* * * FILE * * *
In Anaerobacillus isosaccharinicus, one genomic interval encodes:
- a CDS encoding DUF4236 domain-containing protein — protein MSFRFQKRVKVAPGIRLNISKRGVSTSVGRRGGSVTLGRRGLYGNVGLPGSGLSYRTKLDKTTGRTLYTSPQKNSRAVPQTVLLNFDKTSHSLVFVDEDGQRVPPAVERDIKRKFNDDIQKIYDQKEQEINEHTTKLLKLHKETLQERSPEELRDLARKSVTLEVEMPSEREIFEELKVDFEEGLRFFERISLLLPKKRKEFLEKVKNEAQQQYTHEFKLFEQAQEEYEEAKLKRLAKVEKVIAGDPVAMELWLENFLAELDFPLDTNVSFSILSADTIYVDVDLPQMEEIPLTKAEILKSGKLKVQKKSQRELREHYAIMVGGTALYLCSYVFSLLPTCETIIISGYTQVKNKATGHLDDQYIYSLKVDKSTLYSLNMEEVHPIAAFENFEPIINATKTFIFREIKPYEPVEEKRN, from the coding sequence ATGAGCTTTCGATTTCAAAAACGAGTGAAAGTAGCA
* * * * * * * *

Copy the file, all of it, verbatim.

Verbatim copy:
In Anaerobacillus isosaccharinicus, one genomic interval encodes:
- a CDS encoding DUF4236 domain-containing protein — protein MSFRFQKRVKVAPGIRLNISKRGVSTSVGRRGGSVTLGRRGLYGNVGLPGSGLSYRTKLDKTTGRTLYTSPQKNSRAVPQTVLLNFDKTSHSLVFVDEDGQRVPPAVERDIKRKFNDDIQKIYDQKEQEINEHTTKLLKLHKETLQERSPEELRDLARKSVTLEVEMPSEREIFEELKVDFEEGLRFFERISLLLPKKRKEFLEKVKNEAQQQYTHEFKLFEQAQEEYEEAKLKRLAKVEKVIAGDPVAMELWLENFLAELDFPLDTNVSFSILSADTIYVDVDLPQMEEIPLTKAEILKSGKLKVQKKSQRELREHYAIMVGGTALYLCSYVFSLLPTCETIIISGYTQVKNKATGHLDDQYIYSLKVDKSTLYSLNMEEVHPIAAFENFEPIINATKTFIFREIKPYEPVEEKRN, from the coding sequence ATGAGCTTTCGATTTCAAAAACGAGTGAAAGTAGCA